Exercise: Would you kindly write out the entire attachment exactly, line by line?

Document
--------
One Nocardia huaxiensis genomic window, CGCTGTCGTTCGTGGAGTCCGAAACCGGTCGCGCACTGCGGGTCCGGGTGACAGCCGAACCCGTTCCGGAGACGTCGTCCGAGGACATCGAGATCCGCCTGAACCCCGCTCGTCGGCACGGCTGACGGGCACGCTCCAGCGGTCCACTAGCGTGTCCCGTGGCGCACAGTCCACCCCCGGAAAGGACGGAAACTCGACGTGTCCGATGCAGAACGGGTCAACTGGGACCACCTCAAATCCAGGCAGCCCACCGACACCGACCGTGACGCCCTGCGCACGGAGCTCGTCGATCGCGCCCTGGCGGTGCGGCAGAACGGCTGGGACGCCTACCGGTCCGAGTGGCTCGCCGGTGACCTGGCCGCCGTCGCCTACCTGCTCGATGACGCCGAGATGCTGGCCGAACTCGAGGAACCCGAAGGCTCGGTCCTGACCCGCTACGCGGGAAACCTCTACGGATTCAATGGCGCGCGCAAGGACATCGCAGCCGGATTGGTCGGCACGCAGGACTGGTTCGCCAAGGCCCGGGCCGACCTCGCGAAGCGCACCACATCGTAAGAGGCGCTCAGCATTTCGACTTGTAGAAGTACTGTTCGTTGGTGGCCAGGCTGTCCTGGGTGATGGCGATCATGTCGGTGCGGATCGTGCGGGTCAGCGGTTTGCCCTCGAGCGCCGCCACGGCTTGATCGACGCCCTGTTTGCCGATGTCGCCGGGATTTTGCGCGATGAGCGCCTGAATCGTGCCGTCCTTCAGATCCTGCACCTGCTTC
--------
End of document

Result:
One Nocardia huaxiensis genomic window, CGCTGTCGTTCGTGGAGTCCGAAACCGGTCGCGCACTGCGGGTCCGGGTGACAGCCGAACCCGTTCCGGAGACGTCGTCCGAGGACATCGAGATCCGCCTGAACCCCGCTCGTCGGCACGGCTGACGGGCACGCTCCAGCGGTCCACTAGCGTGTCCCGTGGCGCACAGTCCACCCCCGGAAAGGACGGAAACTCGACGTGTCCGATGCAGAACGGGTCAACTGGGACCACCTCAAATCCAGGCAGCCCACCGACACCGACCGTGACGCCCTGCGCACGGAGCTCGTCGATCGCGCCCTGGCGGTGCGGCAGAACGGCTGGGACGCCTACCGGTCCGAGTGGCTCGCCGGTGACCTGGCCGCCGTCGCCTACCTGCTCGATGACGCCGAGATGCTGGCCGAACTCGAGGAACCCGAAGGCTCGGTCCTGACCCGCTACGCGGGAAACCTCTACGGATTCAATGGCGCGCGCAAGGACATCGCAGCCGGATTGGTCGGCACGCAGGACTGGTTCGCCAAGGCCCGGGCCGACCTCGCGAAGCGCACCACATCGTAAGAGGCGCTCAGCATTTCGACTTGTAGAAGTACTGTTCGTTGGTGGCCAGGCTGTCCTGGGTGATGGCGATCATGTCGGTGCGGATCGTGCGGGTCAGCGGTTTGCCCTCGAGCGCCGCCACGGCTTGATCGACGCCCTGTTTGCCGATGTCGCCGGGATTTTGCGCGATGAGCGCCTGAATCGTGCCGTCCTTCAGATCCTGCACCTGCTTC